We came upon Zhang Xueliang’s house in Tianjin after leaving the China House – it’s along the same street, Chifeng Avenue. From the outside it’s no more impressive than any of the other historic houses in that area, and I was uncertain at first about going in. However the house tells a fascinating story, about a pivotal moment in the history of China, and perhaps of the world, and about an extraordinary individual whose life spanned the whole of the 20th century.
As with many other Chinese museums, the information provided assumes you already know the story, and it took some smartphone research on my part to piece it all together. Zhang Xueliang was born in 1901, the son of an army general. In the chaos that followed the fall of the Qing dynasty, Zhang senior became one of many warlords, using his military authority to become de facto ruler of north-eastern China, including Beijing.
However his territory also included Manchuria, which was being eyed by an increasingly aggressive Japanese empire. The Japanese thought Zhang junior, who had a reputation as an opium-addicted playboy, would be easier to manipulate. They had his father’s train blown up by a bomb, and Zhang Xueliang succeeded his father at the age of 27.
The “Young Marshal,” as he was known, proved to be tougher than the Japanese expected. He gave up opium and resisted doggedly, but when the invasion of Manchuria finally came he realized he could not stand up to the might of the Imperial army and withdrew, settling in Tianjin.
In 1936 came his moment of destiny. The Nationalist government under Jiang Jieshi (Chiang Kai-shek) ordered him to fight the Communists, but Zhang saw the Japanese as the true enemy and ignored the order. When Jiang Jieshi flew to Xi’an to find out what was happening, Zhang and another general held him hostage until he agreed to join forces with the Communists against the Japanese invaders. This “Xi’an Incident” is recognized as a turning point in Chinese history.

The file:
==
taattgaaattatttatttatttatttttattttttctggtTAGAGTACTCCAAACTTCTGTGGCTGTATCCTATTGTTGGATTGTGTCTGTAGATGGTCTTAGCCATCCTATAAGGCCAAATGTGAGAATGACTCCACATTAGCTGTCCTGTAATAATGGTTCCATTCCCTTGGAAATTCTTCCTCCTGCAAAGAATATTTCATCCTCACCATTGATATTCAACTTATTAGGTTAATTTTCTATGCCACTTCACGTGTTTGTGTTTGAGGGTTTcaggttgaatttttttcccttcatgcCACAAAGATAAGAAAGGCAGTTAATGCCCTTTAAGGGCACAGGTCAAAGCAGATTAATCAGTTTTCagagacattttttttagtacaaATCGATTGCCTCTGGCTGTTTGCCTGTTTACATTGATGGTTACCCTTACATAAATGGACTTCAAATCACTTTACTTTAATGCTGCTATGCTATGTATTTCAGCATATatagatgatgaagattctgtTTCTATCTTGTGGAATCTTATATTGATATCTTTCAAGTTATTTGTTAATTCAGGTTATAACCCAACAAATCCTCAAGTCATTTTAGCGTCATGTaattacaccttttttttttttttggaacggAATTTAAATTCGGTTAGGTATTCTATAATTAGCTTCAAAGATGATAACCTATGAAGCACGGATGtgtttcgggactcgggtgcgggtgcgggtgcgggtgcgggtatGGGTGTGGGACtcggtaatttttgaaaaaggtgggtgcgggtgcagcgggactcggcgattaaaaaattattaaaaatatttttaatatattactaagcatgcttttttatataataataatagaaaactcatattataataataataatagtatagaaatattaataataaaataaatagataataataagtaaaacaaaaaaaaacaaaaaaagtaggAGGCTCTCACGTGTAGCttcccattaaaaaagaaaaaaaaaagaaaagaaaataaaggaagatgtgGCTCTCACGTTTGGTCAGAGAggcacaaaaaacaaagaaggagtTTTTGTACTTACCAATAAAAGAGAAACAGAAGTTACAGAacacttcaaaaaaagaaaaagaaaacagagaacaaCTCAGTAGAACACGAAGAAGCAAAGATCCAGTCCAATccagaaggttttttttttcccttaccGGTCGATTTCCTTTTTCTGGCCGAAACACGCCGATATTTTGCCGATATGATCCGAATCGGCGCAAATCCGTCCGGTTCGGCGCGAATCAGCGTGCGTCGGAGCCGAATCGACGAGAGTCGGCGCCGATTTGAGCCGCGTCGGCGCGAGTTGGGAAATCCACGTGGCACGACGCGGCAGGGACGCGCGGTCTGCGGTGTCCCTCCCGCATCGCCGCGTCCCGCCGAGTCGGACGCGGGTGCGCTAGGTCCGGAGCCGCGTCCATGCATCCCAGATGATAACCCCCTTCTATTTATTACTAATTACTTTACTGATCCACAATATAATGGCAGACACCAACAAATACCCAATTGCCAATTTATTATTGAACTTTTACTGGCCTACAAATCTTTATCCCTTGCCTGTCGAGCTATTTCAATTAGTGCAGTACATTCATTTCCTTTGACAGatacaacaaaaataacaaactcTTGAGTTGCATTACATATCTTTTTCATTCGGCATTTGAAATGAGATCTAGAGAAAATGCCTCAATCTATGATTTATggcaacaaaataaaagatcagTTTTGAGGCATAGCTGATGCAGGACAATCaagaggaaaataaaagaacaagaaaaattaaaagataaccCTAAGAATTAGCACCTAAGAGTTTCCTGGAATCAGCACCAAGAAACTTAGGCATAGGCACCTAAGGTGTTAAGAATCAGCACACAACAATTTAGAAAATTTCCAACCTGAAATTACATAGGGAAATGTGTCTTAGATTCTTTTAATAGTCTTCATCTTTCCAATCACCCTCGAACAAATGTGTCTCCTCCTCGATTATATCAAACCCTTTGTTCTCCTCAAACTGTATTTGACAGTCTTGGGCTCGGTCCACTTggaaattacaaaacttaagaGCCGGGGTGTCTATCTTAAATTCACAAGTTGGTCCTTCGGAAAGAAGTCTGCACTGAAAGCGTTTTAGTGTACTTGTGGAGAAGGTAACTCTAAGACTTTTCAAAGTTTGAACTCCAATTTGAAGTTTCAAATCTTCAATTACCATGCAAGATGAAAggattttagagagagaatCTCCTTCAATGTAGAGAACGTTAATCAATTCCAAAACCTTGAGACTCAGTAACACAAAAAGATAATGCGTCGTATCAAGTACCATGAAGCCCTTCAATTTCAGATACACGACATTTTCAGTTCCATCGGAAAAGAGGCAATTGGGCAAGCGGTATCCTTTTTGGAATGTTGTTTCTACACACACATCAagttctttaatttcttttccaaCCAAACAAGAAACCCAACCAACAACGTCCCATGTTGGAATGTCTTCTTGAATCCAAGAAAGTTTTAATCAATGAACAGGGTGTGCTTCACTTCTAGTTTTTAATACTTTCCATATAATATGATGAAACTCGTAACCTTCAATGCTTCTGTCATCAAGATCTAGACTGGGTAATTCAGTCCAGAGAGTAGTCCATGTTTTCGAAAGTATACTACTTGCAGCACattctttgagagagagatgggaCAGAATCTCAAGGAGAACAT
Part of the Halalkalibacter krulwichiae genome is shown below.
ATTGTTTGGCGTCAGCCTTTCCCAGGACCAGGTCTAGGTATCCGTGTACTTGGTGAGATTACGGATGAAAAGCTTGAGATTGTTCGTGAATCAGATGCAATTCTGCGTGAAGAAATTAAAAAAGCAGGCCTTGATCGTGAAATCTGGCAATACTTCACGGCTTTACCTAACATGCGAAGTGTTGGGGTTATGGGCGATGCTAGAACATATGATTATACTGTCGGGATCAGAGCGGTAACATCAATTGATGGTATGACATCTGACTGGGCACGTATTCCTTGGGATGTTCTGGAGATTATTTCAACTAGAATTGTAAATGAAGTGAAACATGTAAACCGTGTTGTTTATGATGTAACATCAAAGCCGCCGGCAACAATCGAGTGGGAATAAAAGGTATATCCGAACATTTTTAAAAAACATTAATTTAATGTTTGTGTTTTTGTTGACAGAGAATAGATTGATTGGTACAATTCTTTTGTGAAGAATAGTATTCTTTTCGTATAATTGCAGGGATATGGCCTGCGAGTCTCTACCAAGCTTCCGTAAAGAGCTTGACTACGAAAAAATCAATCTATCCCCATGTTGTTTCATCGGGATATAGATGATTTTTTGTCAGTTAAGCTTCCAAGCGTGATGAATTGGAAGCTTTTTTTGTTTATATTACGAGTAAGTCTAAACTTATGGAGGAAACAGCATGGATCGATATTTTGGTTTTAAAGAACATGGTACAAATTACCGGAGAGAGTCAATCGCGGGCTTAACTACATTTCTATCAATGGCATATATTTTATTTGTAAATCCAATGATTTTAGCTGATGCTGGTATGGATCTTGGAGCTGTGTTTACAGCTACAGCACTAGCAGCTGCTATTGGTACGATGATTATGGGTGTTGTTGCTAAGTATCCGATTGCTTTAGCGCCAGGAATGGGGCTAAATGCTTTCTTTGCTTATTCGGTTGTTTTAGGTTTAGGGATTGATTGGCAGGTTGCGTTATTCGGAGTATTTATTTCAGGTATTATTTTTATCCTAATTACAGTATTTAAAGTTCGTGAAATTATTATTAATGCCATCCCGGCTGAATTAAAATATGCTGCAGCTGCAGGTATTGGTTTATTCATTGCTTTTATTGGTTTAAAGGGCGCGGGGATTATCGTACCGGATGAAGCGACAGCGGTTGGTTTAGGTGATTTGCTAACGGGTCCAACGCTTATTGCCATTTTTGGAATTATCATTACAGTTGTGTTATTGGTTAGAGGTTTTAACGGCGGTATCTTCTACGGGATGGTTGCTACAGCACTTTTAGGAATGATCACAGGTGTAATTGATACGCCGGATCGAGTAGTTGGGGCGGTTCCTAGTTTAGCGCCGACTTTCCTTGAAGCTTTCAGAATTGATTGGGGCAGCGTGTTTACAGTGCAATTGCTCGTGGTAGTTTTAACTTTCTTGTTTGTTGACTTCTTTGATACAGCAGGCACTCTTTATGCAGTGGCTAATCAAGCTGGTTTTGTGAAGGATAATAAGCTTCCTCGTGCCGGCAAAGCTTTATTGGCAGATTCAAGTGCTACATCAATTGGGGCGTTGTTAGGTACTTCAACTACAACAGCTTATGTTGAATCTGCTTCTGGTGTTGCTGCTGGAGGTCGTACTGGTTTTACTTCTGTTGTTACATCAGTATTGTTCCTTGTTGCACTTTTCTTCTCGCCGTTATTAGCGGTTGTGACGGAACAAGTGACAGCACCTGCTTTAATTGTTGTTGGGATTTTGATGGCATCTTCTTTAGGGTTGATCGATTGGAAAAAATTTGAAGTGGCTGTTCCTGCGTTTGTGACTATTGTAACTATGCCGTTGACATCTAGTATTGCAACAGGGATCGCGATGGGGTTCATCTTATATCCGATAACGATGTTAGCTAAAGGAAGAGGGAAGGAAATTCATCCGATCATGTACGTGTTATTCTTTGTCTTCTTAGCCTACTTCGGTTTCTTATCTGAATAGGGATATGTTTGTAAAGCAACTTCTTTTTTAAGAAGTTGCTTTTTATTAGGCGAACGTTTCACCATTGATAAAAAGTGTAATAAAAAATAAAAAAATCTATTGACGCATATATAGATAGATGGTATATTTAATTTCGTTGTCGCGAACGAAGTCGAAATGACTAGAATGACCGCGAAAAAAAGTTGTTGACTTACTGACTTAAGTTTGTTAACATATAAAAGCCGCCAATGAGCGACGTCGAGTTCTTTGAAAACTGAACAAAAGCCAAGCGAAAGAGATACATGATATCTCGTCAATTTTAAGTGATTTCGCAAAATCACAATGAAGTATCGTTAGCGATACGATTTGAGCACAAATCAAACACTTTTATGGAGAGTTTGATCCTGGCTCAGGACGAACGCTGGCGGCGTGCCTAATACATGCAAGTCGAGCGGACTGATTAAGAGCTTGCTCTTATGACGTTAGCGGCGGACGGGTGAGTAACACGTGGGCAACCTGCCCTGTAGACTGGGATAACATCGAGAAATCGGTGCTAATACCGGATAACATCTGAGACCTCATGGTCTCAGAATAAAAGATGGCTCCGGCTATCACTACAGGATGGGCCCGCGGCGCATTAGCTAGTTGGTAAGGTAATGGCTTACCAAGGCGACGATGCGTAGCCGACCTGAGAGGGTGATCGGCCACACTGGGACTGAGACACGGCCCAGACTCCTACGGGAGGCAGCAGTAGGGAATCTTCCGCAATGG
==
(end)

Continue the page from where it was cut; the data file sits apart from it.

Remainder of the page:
On his release Jiang honored the promise, but had Zhang put under house arrest, where he was to remain for over half a century. When the Nationalists fled to Taiwan he was taken with them, and spent his days collecting art and studying the Bible (he and his wife had converted to Christianity).
In 1993 he was released and went into exile in Hawaii. He declined numerous invitations to visit the People’s Republic, where he was recognized as a patriotic hero despite his Nationalist loyalties, and died in 2001 at the age of 100.
To what extent his Tianjin house has been preserved, and how much it has been restored, is unclear. However it’s an intriguing glimpse into the life of the wealthy and powerful in Republican China. There’s a clear Art Deco influence in the décor and furnishings, and the latest in western technology for entertainment: a radio, a gramophone and an organ. On the top floor there’s a small theater with a bar, which now shows videos about Zhang’s life (the bar, sadly, is no longer in use.)
A visit to the Zhang residence is easily combined with viewing the nearby Porcelain House, and they make for an interesting contrast of approaches to China’s past.
Photos: Andrew Killeen